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In recent years, the focus on the environmental quality of the food production landscape has increased. Although far from being a new problem, high-profile cases resulting in sickness and death traced back to the manufacturing process have caused the industry to reassess contamination control strategies, an issue currently under discussion in the Senate and inherently linked to food safety.
Some level of contamination control naturally already exists and, given the diversity in environmental production types, varies appropriately. But due to the frequency and severity of contamination occurrences—and the associated regulatory intervention—the procedures often used fall short of reasonable expectations. This article aims to highlight some of the issues and challenges involved with current techniques while considering the use of hydrogen peroxide vapor (HPV), a well documented and Food and Drug Administration (FDA) approved technology, as a means of elevating the cleaning and sanitizing processes in both wet and dry environments.
The challenge of room and space contamination control is not new. Many other industries outside of food production have realized the benefits of improving environmental quality with a view to minimizing contamination risk. Among others, these include pharmaceutical production, research laboratories, and health care. Although each application comes with a unique set of challenges and expectations specific to the sector, various terminologies are casually used to describe the contamination control process. The most basic of these is “to clean,” but others include words and phrases such as sanitize, decontaminate, remove airborne pathogens, deep clean, and sterilize. All of these ultimately share a common end goal: to offer a high level of bioburden reduction in a safe, consistent, and operationally effective manner.
Traditional approaches to cleaning concentrate efforts on equipment pieces and food contact surfaces; the general environment is somewhat of an afterthought. These efforts often adopt a “manual” or “spray and pray” type of approach that allows for a confirmation of success (or failure) at a point location using visual verification or swab testing when the process is complete. Even if you overlook the issue of using the human eye to confirm the removal of unwanted microorganisms, this approach is limited because, outside the tested area, you will find no indication of achievement; this represents the minimal accountability level. Take, for example, a targeted alcohol sprayer. The motivation of the individual operating the system is crucial for ensuring efficacy through suitable distribution and sufficient contact time. Under ideal circumstances, such technologies work, but ideal circumstances do not represent everyday challenges.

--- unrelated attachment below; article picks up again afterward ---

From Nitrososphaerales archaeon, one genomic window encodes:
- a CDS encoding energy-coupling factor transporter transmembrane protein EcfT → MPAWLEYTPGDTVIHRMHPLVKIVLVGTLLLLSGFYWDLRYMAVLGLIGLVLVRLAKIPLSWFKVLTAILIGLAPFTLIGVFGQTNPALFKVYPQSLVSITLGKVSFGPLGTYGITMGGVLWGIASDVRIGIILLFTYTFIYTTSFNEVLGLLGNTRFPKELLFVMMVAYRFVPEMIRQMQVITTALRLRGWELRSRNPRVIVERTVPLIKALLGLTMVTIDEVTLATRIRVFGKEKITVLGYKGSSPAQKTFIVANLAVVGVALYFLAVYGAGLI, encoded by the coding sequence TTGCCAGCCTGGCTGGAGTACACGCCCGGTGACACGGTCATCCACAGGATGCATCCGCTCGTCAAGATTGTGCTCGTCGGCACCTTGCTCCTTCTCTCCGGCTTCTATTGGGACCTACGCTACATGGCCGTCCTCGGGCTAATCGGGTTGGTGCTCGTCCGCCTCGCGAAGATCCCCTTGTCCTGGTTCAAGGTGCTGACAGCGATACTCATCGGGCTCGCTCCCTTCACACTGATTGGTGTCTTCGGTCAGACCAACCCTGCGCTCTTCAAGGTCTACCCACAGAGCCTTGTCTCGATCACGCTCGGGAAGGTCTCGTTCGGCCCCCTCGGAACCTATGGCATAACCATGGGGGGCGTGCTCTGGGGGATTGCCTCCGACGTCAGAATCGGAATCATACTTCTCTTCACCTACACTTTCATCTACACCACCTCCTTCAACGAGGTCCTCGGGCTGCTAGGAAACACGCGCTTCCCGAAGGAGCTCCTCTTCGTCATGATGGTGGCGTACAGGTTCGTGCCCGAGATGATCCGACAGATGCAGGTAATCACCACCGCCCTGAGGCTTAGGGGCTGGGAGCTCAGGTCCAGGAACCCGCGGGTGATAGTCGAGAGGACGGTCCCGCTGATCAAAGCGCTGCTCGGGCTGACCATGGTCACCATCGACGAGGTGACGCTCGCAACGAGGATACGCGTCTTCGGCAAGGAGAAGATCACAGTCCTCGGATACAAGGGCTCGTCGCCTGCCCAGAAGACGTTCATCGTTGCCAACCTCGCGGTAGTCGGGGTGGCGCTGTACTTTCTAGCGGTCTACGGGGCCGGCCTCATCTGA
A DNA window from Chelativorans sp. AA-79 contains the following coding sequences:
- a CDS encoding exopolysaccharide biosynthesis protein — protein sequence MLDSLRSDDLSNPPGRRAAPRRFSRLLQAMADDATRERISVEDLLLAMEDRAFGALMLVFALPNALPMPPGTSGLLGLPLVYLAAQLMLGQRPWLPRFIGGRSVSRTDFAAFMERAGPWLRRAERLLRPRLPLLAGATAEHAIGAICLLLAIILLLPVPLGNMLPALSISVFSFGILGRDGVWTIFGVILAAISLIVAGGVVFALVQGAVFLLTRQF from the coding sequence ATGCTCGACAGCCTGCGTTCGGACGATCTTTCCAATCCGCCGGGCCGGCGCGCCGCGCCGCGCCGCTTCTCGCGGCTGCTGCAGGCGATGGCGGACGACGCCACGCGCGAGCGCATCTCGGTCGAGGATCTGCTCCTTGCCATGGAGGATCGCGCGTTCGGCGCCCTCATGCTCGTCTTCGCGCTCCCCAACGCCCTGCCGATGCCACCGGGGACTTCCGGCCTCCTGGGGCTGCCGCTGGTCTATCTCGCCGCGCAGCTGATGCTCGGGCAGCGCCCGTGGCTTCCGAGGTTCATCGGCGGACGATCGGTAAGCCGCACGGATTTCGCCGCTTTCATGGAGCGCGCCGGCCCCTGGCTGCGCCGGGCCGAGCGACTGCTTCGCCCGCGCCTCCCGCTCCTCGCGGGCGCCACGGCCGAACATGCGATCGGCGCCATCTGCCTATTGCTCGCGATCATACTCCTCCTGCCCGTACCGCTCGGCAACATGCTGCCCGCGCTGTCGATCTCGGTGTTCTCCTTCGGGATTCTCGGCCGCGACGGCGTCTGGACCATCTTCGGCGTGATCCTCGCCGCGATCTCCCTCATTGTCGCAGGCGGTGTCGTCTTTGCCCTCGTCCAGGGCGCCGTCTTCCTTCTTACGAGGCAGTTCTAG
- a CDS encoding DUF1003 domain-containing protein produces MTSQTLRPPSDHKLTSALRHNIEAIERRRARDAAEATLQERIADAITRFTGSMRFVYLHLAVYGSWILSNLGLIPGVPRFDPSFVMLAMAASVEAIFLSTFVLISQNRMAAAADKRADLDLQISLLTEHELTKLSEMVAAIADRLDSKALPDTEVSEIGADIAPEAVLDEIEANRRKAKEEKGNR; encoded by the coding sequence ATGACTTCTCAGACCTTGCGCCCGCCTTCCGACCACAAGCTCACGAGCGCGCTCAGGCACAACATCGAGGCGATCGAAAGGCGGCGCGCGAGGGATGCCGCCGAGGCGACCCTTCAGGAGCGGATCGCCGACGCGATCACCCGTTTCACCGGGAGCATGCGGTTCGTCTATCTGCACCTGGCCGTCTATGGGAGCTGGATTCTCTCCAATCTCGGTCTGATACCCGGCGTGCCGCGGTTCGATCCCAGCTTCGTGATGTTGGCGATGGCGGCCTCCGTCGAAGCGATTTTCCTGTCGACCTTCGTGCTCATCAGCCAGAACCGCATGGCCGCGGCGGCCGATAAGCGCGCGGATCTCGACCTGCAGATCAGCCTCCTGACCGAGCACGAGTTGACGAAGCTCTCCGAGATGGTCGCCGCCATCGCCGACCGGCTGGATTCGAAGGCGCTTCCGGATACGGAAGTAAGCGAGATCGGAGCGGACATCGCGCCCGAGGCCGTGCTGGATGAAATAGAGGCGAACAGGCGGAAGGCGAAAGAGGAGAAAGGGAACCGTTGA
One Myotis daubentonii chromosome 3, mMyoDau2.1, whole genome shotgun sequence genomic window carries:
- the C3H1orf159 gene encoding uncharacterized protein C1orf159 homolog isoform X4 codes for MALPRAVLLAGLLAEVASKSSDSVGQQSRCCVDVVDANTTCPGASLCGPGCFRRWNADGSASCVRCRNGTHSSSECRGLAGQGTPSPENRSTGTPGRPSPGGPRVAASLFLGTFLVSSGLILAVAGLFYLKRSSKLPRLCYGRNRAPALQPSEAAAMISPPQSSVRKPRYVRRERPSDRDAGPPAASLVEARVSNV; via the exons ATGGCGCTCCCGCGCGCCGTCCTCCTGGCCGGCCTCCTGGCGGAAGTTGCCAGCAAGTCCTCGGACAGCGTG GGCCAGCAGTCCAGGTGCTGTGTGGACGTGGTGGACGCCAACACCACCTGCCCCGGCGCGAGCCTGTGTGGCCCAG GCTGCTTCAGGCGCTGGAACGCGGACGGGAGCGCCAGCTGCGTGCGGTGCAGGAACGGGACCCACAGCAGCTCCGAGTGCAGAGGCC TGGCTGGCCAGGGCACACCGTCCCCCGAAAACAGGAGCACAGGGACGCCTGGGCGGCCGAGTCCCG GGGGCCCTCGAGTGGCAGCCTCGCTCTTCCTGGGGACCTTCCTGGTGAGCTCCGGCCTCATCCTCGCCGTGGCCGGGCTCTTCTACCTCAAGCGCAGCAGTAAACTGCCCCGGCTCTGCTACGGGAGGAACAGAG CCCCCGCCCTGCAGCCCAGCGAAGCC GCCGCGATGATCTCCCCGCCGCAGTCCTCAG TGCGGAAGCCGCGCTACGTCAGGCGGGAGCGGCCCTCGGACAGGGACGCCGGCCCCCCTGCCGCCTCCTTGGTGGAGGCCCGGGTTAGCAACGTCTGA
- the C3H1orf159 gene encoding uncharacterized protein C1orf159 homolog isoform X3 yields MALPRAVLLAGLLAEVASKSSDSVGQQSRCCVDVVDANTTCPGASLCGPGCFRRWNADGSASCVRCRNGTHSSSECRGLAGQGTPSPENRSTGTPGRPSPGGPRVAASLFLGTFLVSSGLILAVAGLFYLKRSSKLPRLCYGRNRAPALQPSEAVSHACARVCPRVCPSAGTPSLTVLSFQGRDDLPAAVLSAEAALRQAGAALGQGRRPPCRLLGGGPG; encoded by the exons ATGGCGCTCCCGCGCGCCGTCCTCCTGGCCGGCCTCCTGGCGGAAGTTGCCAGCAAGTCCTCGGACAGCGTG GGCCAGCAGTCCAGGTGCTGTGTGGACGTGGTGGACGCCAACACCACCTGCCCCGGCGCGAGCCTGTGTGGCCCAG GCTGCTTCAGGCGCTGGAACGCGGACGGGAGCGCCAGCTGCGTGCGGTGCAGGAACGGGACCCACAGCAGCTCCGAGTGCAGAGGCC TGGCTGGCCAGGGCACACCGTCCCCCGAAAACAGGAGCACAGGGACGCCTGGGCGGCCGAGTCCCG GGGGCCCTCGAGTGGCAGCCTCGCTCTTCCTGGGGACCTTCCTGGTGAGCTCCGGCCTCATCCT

Fully Automated Execution
Some will argue that well-written protocols like hazard analysis and critical control points address many concerns, including issues of repetition—a key flaw in manually controlled processes. Even with well-written sanitation standard operating procedures, however, two individuals will execute a task with different performance standards. Consequently, removing the human element from a process and its subsequent automation is attractive, and efforts have been made within the food production environment to achieve this goal. Chlorine dioxide liquid “foggers” have been widely used. Unfortunately, in addition to the long-term material compatibility associated with all chlorine-based agents and the relatively inconsistent levels of bioburden reduction (due in part to the line-of-sight limitation), the process is messy. Before operations can be resumed, every surface must be wiped down, a step that allows for potential recontamination. Such issues do not exist with the HPV decontamination process, which allows for a fully automated execution. A generator, which may be pumped in from an external location if desired, is typically placed inside the target area and fully controlled from a control panel at a remote location. The process is applied daily in areas ranging from small single rooms to entire buildings of around 3,500,000 cubic feet, large enough to accommodate most production facilities. Most importantly, however, the process can be fully validated and demonstrates repeatability in accordance with FDA regulations.